International applications to U.S. full-time two-year Master of Business Administration (MBA) programs fell 17.1% this year, a steep decline that contributed to the total 10.8% drop in applications during the same period. Overall, graduate business schools in the U.S. received 9.1% fewer applications in 2019, with prestigious, top-ranked universities seeing the biggest dips.

This is despite the median annual base starting salary for MBA graduates at U.S. companies being the highest on record at $115,000 and over 90% of Fortune Global 100 and 500 companies planning to hire holders of the versatile degree this year.

The numbers from the latest Graduate Management Admission Council (GMAC) report show applications to American MBA programs have been falling for five years in a row, while Europe and Canada are seeing growing application volumes driven by international candidates.

Survey results indicate the global appeal of U.S. business schools has been diminishing due to a shortage of H-1B temporary worker visas and growing anti-immigration rhetoric in the country. The downward shift in preference for the U.S. among candidates began in 2009, says the report, and sharply intensified in the last few years as the Trump administration increased its scrutiny of visa applicants.

On the domestic front, a strong economy and the best labor market in decades meant fewer Americans were ready to leave the workforce and invest in an expensive master's degree. Although the report doesn't mention it, record levels of student debt possibly added to their hesitation.

STEM

As with economics departments, business schools are increasingly offering programs that have STEM designations in order to attract international students looking to take advantage of the longer work authorization period they grant. Forty-three percent of STEM-certified graduate management programs grew their international applications in 2019 compared with 26% of non-STEM programs.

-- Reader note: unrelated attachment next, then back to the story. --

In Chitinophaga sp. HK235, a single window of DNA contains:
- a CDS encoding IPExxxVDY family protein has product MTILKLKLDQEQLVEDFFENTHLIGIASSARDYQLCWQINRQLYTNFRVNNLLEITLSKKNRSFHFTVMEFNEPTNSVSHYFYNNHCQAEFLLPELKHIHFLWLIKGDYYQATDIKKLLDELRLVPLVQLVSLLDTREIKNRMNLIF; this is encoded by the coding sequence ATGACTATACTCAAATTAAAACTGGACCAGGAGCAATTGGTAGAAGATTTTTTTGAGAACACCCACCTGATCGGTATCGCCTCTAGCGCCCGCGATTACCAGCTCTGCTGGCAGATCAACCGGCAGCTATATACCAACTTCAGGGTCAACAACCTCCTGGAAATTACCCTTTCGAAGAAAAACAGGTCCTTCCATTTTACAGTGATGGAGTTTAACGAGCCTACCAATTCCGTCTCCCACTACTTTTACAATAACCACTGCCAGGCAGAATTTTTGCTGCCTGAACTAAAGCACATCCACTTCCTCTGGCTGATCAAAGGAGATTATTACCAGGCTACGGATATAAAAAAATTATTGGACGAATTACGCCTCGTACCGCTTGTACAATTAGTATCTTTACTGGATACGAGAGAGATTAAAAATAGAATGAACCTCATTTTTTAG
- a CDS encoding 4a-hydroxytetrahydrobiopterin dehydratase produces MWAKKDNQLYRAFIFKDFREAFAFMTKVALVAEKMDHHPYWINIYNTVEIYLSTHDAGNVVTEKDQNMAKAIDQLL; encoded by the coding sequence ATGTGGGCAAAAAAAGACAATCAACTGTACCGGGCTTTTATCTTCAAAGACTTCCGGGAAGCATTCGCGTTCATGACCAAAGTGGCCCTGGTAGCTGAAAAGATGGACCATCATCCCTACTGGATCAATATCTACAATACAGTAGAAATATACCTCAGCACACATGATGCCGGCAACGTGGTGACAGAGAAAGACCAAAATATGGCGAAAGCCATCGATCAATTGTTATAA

Another bright spot is the Master of Data Analytics program, a STEM option. The majority of U.S. programs have seen overall growth in application volumes for the last five years, reflecting the explosion of the Big Data industry. IBM predicted the number of positions for data and analytics talent in the U.S. will increase to 2,720,000 in 2020.

U.S. Losing Global Race for Talent, Warn B-Schools

Canada, which has made immigration for young, educated foreigners easier in recent years and admitted 321,121 permanent residents last year, saw international business school applications climb 8.6% in 2019 and 16.6% in 2018. In Europe, international applications were up 0.9% this year. The percentage of business school candidates in Asia-Pacific that planned to study close to home rose from 41% in 2017 to 47% in the first half of 2019.

This regional shift in demand prompted GMAC to highlight the link between immigration and innovation and sound the alarm about America losing its ability to attract much-needed talent from overseas.

"In recent years, we have witnessed significant and unprecedented dips in interest in some regions of the world, especially the United States," said Bill Boulding, Dean of Duke University’s Fuqua School of Business and chairperson of the GMAC board. "Policymakers should pay attention to why international students are no longer interested in these regions—not because business schools affected could be hurt, but because this is an early warning to economies that they are losing the race for talent. And therefore, future growth."

Fifty business school deans and 13 CEOs have addressed a public letter to President Trump and other U.S. government leaders calling for the removal of “per-country” visa caps, reforming the H-1B visa program and the creation of a "heartland" visa that could help revitalize rural areas.